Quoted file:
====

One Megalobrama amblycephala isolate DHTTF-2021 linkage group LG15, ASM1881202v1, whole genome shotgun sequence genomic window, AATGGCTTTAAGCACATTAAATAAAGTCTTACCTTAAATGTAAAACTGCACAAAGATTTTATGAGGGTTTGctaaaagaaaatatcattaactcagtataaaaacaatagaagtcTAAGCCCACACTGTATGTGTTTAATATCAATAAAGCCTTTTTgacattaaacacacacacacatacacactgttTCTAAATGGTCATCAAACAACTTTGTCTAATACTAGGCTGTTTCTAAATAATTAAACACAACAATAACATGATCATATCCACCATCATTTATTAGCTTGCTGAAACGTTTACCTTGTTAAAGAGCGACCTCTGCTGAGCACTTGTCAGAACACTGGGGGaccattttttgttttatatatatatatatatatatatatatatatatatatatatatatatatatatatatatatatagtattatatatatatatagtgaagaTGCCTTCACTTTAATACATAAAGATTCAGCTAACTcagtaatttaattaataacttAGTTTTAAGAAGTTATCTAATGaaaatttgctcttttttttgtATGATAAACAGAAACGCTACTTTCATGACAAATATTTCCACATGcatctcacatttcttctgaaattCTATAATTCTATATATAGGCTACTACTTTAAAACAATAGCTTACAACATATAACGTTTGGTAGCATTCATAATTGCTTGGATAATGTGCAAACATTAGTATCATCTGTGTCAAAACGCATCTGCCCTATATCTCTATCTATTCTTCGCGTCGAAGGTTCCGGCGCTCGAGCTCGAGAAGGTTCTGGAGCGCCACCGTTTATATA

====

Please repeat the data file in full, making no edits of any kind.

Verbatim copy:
One Megalobrama amblycephala isolate DHTTF-2021 linkage group LG15, ASM1881202v1, whole genome shotgun sequence genomic window, AATGGCTTTAAGCACATTAAATAAAGTCTTACCTTAAATGTAAAACTGCACAAAGATTTTATGAGGGTTTGctaaaagaaaatatcattaactcagtataaaaacaatagaagtcTAAGCCCACACTGTATGTGTTTAATATCAATAAAGCCTTTTTgacattaaacacacacacacatacacactgttTCTAAATGGTCATCAAACAACTTTGTCTAATACTAGGCTGTTTCTAAATAATTAAACACAACAATAACATGATCATATCCACCATCATTTATTAGCTTGCTGAAACGTTTACCTTGTTAAAGAGCGACCTCTGCTGAGCACTTGTCAGAACACTGGGGGaccattttttgttttatatatatatatatatatatatatatatatatatatatatatatatatatatatatatatatagtattatatatatatatagtgaagaTGCCTTCACTTTAATACATAAAGATTCAGCTAACTcagtaatttaattaataacttAGTTTTAAGAAGTTATCTAATGaaaatttgctcttttttttgtATGATAAACAGAAACGCTACTTTCATGACAAATATTTCCACATGcatctcacatttcttctgaaattCTATAATTCTATATATAGGCTACTACTTTAAAACAATAGCTTACAACATATAACGTTTGGTAGCATTCATAATTGCTTGGATAATGTGCAAACATTAGTATCATCTGTGTCAAAACGCATCTGCCCTATATCTCTATCTATTCTTCGCGTCGAAGGTTCCGGCGCTCGAGCTCGAGAAGGTTCTGGAGCGCCACCGTTTATATA